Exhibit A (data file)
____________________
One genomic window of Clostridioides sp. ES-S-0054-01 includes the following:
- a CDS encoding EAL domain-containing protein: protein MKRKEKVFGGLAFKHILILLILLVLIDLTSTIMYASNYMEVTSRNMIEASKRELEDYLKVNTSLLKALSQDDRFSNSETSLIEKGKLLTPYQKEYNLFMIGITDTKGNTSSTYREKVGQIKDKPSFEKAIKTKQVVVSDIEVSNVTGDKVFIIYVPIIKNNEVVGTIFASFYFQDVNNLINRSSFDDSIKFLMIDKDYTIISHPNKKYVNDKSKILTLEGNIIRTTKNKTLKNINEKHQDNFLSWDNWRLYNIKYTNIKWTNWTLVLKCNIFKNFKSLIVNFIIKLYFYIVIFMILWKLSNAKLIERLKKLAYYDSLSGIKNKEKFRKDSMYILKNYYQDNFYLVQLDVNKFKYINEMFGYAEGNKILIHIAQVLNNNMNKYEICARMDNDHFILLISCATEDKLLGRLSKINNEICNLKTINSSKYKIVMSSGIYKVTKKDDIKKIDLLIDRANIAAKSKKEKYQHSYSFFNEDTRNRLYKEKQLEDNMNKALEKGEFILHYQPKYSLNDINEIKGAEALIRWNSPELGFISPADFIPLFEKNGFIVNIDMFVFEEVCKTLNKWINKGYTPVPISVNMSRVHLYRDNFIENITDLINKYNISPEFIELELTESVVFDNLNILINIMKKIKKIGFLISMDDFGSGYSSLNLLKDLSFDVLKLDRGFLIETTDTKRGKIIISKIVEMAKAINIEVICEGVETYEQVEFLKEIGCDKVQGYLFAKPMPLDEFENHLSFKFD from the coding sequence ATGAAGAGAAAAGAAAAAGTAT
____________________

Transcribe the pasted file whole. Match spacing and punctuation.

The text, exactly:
One genomic window of Clostridioides sp. ES-S-0054-01 includes the following:
- a CDS encoding EAL domain-containing protein: protein MKRKEKVFGGLAFKHILILLILLVLIDLTSTIMYASNYMEVTSRNMIEASKRELEDYLKVNTSLLKALSQDDRFSNSETSLIEKGKLLTPYQKEYNLFMIGITDTKGNTSSTYREKVGQIKDKPSFEKAIKTKQVVVSDIEVSNVTGDKVFIIYVPIIKNNEVVGTIFASFYFQDVNNLINRSSFDDSIKFLMIDKDYTIISHPNKKYVNDKSKILTLEGNIIRTTKNKTLKNINEKHQDNFLSWDNWRLYNIKYTNIKWTNWTLVLKCNIFKNFKSLIVNFIIKLYFYIVIFMILWKLSNAKLIERLKKLAYYDSLSGIKNKEKFRKDSMYILKNYYQDNFYLVQLDVNKFKYINEMFGYAEGNKILIHIAQVLNNNMNKYEICARMDNDHFILLISCATEDKLLGRLSKINNEICNLKTINSSKYKIVMSSGIYKVTKKDDIKKIDLLIDRANIAAKSKKEKYQHSYSFFNEDTRNRLYKEKQLEDNMNKALEKGEFILHYQPKYSLNDINEIKGAEALIRWNSPELGFISPADFIPLFEKNGFIVNIDMFVFEEVCKTLNKWINKGYTPVPISVNMSRVHLYRDNFIENITDLINKYNISPEFIELELTESVVFDNLNILINIMKKIKKIGFLISMDDFGSGYSSLNLLKDLSFDVLKLDRGFLIETTDTKRGKIIISKIVEMAKAINIEVICEGVETYEQVEFLKEIGCDKVQGYLFAKPMPLDEFENHLSFKFD from the coding sequence ATGAAGAGAAAAGAAAAAGTAT